Today, people spend approximately 90% of their days in buildings and enclosed spaces. Both our performance and wellbeing depend to a great extent on the temperature, air quality and brightness in the room. Finding smart ways to control heating, ventilation and air conditioning (HVAC) as well as lighting and shading plays a key role in establishing ideal ambient conditions. Frequently, however, these disciplines are controlled using different systems that operate independently of each other. When manual adjustments need to be made, valuable energy may be lost. Systems that link these disciplines intelligently are an ideal alternative, making it possible to maintain optimum room conditions for room users at any time. In addition, these innovative solutions simultaneously reduce maintenance costs – from building management and energy costs to expenses for upkeep and renovation – over the building’s entire life cycle.
The conditions under which people feel comfortable in a room are quite narrow. To work at our best, the temperature should be between 21 and 24°C. We also need an adequate supply of fresh air since stale air containing high levels of CO2 makes it harder to concentrate and, in extreme cases, can even cause us to make ill-advised decisions. Moreover, the lighting must be right. It should be bright and without glare, especially in offices where people work at computer screens, in order to avoid eye strain.
A poor room climate and inadequate lighting don’t just impair motivation and productivity, they are also harmful to human health. According to figures from the World Health Organization, 20 to 30% of all office workers report complaints such as headaches and burning eyes – symptoms of what is known as sick building syndrome. We ventilate rooms to make them more comfortable, adjust the temperature, open and close blinds, turn lights on and off – and we do this over and over, day in and day out. However, an office with the right temperature, the right air quality and perfect lighting does help us work more productively. Realistically, good conditions can improve productivity by as much as 20%.
HVAC, lighting and shading working together in a room
Yet it is not always easy to create the best room climate for office users. After all, the interplay between heating, ventilation and air conditioning as well as lighting and shading is complex. With conventional automation solutions, these disciplines are controlled separately. Optimizing comfort and energy efficiency, however, requires a system that coordinates all disciplines and controls and monitors them as a whole.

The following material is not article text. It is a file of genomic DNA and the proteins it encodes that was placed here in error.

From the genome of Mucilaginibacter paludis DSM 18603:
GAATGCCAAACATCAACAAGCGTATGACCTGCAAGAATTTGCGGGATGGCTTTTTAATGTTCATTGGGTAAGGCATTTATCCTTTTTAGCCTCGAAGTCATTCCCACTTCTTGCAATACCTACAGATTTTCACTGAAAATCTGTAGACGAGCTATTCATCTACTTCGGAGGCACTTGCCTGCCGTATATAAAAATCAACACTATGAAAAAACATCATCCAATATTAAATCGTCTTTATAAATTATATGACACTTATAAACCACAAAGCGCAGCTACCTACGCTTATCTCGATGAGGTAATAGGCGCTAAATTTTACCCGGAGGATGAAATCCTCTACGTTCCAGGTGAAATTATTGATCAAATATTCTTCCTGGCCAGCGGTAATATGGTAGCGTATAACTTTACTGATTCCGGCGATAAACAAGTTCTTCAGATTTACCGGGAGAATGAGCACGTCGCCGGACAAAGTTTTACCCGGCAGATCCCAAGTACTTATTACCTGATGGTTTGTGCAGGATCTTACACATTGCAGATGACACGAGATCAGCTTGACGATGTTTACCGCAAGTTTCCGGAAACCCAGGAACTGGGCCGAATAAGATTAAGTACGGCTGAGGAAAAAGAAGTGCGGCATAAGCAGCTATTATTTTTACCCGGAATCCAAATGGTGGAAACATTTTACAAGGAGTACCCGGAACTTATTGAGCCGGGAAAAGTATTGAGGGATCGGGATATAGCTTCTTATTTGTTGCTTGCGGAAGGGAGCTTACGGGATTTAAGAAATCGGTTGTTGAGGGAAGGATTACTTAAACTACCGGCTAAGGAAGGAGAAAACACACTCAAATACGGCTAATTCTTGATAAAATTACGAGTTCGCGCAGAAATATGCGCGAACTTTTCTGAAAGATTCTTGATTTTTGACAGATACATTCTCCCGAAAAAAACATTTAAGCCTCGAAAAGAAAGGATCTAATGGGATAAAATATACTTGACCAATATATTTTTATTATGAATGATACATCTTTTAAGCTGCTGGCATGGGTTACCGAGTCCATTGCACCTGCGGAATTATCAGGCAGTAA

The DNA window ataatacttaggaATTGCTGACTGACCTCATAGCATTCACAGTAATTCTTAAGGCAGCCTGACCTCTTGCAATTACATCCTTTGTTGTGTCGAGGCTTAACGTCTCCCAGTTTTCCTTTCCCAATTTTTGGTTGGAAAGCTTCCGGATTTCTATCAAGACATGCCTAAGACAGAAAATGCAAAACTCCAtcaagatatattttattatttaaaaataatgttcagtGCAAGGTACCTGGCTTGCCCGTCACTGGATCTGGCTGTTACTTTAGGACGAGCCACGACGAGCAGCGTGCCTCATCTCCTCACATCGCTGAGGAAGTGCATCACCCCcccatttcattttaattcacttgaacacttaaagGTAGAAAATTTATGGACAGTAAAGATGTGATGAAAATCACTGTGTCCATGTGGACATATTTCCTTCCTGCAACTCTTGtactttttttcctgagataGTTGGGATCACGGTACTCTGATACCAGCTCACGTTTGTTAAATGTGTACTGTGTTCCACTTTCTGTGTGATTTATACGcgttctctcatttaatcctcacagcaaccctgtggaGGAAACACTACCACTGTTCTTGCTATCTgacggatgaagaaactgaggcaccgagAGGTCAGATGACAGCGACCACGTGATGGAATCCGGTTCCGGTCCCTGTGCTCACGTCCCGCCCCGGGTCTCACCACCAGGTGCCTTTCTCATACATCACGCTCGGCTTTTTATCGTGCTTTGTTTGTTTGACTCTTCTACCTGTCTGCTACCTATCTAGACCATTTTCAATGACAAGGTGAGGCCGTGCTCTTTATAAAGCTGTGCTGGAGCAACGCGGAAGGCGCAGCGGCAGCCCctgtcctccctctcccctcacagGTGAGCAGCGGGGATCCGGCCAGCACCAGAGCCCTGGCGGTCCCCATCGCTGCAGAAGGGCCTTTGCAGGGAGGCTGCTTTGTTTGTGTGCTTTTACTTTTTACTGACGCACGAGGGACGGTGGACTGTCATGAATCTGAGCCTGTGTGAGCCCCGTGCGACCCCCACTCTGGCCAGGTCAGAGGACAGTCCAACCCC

Such a system is Desigo Total Room Automation (TRA) from Siemens. Among other features, this system has an occupancy-dependent constant light control that maintains consistent lighting on the work area throughout the day even when the incident daylight changes. As a result, the light level at workstations can reach the required 500 lux while consuming 40 percent less energy. The louvers of the blinds follow the sun’s position to let glare-free natural light into the room while avoiding direct sunlight. In addition, the shading system is linked to the temperature control to prevent the rooms from overheating. The targeted use of shading can maintain the desired temperature even in unused rooms – often in a cost-neutral way.
Special air volume control functions ensure the right air conditions in the room, keeping the temperature and air quality within the predefined setpoint values. The interplay with central air handling optimizes the supply air temperature and pressure control, resulting in 50% less energy consumption compared to a conventional control system.
Saving energy at the touch of a button
Room automation systems should not take control away from the users. They should be able to override the system to achieve the desired room comfort. At the same time, users must be able to restore optimal energy efficiency easily and even without any technical knowledge. To this end, the room automation system from Siemens uses the Green Leaf indicator: The symbol of a leaf on the room operator unit appears green when the room is operating at optimum energy efficiency. It turns red when energy consumption is less than ideal due to manual intervention.